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Rockin’ (Round) Robin

Many of the quilts I have done were started with no purpose other than to learn a new technique.  I enjoy the challenge of the lesson more than the finished product.  I belong to three different quilt guilds for just that reason: They often have guest presenters and classes that showcase new designs and methodology. 

In one of my guilds, I was given the opportunity to participate in what is called a Round Robin.  There are two categories:  Traditional or Modern.  I chose to do the modern, since most of the quilts I have completed tend to fall in that genre. Each Round Robin participant creates an original 16” block, which they send to the next person on the list (in reality, there is one very amazing woman who coordinates it all, and sends an email with all the hand-off information). You send your block with a completed preference questionnaire and a small notebook.  

The receiving person checks the questionnaire for any “rules” (for instance, solids only, no batiks, only batiks, etc.), and then has about 8 weeks to add an approximately 6” border or layer in any manner they see fit, write a message to the original owner in the notebook, and then complete the pass-off.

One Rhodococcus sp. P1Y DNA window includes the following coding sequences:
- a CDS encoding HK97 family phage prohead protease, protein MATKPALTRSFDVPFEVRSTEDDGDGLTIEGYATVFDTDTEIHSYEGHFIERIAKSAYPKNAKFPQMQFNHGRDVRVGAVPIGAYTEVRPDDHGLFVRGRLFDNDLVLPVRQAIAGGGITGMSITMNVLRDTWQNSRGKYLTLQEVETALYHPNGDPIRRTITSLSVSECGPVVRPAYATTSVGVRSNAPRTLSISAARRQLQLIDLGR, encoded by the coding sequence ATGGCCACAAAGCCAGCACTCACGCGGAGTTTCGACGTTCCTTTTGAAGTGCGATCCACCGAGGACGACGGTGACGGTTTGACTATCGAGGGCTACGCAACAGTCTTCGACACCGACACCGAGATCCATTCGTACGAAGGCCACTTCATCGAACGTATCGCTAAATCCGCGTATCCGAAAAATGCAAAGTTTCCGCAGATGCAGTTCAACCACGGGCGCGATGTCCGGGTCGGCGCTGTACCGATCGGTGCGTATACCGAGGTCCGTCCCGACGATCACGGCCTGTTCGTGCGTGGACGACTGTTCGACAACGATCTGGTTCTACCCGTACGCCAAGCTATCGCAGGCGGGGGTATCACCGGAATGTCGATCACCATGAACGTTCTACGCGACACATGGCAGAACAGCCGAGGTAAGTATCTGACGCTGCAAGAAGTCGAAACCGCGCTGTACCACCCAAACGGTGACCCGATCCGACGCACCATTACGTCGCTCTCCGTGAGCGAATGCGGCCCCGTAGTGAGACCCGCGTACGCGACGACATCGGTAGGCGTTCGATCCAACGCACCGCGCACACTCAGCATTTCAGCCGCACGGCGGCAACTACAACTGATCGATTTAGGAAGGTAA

I decided that this would be an excellent way to build my skill set, and challenge myself to think more artistically and “outside the box” (ironically, since it does, indeed, create a box!).  I actually found the process to be fairly stressful.  I live in a place that does not have easy access to fabric (there is one store in town that does have some beautiful batiks), and the workmanship of my predecessors was often intimidating.

The very first block I was given was made of all silk, something I hadn’t worked with before.  Luckily, the owner had sent some fabric in the box, and I was able to combine it with some I had on hand and the effect turned out pretty well.  This last one (pictured above with the birds) was more fun.  The scene was beautiful, and I was able to add something that represented me – an Aurora Borealis sky border.  

I am excited to see the results from my own 16” block, created eleven months ago. The full travel-and-sew cycle takes almost a year to complete, and we are currently in the last round. While I probably won’t participate again, I am glad for the experience, and would encourage others to try something similar, or even start their own with a few sewing friends.  

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